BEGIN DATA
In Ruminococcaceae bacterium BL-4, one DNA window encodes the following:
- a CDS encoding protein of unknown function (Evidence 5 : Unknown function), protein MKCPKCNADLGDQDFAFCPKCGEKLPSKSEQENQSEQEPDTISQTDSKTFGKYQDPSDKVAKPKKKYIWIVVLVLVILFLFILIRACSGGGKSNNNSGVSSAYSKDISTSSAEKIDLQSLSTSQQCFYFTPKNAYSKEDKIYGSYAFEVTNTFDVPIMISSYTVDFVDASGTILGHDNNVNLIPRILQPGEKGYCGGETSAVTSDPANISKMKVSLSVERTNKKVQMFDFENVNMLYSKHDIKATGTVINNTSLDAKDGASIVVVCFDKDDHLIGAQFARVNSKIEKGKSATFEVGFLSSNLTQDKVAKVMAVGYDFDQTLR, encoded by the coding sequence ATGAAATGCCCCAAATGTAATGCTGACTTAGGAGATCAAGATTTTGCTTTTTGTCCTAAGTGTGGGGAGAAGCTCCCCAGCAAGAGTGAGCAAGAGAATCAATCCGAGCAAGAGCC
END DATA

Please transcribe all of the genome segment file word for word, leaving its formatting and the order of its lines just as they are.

In Ruminococcaceae bacterium BL-4, one DNA window encodes the following:
- a CDS encoding protein of unknown function (Evidence 5 : Unknown function), protein MKCPKCNADLGDQDFAFCPKCGEKLPSKSEQENQSEQEPDTISQTDSKTFGKYQDPSDKVAKPKKKYIWIVVLVLVILFLFILIRACSGGGKSNNNSGVSSAYSKDISTSSAEKIDLQSLSTSQQCFYFTPKNAYSKEDKIYGSYAFEVTNTFDVPIMISSYTVDFVDASGTILGHDNNVNLIPRILQPGEKGYCGGETSAVTSDPANISKMKVSLSVERTNKKVQMFDFENVNMLYSKHDIKATGTVINNTSLDAKDGASIVVVCFDKDDHLIGAQFARVNSKIEKGKSATFEVGFLSSNLTQDKVAKVMAVGYDFDQTLR, encoded by the coding sequence ATGAAATGCCCCAAATGTAATGCTGACTTAGGAGATCAAGATTTTGCTTTTTGTCCTAAGTGTGGGGAGAAGCTCCCCAGCAAGAGTGAGCAAGAGAATCAATCCGAGCAAGAGCC